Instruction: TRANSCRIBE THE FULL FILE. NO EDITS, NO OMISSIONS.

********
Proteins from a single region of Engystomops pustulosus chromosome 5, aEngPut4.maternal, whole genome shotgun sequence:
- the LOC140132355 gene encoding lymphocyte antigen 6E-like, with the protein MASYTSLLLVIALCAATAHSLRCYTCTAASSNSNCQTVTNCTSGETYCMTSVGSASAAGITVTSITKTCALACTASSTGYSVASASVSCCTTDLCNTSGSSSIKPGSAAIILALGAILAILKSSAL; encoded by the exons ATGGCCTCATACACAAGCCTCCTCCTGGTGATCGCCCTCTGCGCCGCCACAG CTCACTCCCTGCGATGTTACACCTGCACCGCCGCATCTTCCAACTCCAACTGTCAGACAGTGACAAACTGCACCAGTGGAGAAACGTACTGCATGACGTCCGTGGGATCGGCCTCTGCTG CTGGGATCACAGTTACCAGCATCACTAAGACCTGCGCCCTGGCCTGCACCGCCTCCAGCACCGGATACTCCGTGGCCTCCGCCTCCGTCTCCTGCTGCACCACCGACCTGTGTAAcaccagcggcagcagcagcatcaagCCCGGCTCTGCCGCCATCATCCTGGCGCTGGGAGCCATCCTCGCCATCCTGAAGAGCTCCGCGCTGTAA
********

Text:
Proteins from a single region of Engystomops pustulosus chromosome 5, aEngPut4.maternal, whole genome shotgun sequence:
- the LOC140132355 gene encoding lymphocyte antigen 6E-like, with the protein MASYTSLLLVIALCAATAHSLRCYTCTAASSNSNCQTVTNCTSGETYCMTSVGSASAAGITVTSITKTCALACTASSTGYSVASASVSCCTTDLCNTSGSSSIKPGSAAIILALGAILAILKSSAL; encoded by the exons ATGGCCTCATACACAAGCCTCCTCCTGGTGATCGCCCTCTGCGCCGCCACAG CTCACTCCCTGCGATGTTACACCTGCACCGCCGCATCTTCCAACTCCAACTGTCAGACAGTGACAAACTGCACCAGTGGAGAAACGTACTGCATGACGTCCGTGGGATCGGCCTCTGCTG CTGGGATCACAGTTACCAGCATCACTAAGACCTGCGCCCTGGCCTGCACCGCCTCCAGCACCGGATACTCCGTGGCCTCCGCCTCCGTCTCCTGCTGCACCACCGACCTGTGTAAcaccagcggcagcagcagcatcaagCCCGGCTCTGCCGCCATCATCCTGGCGCTGGGAGCCATCCTCGCCATCCTGAAGAGCTCCGCGCTGTAA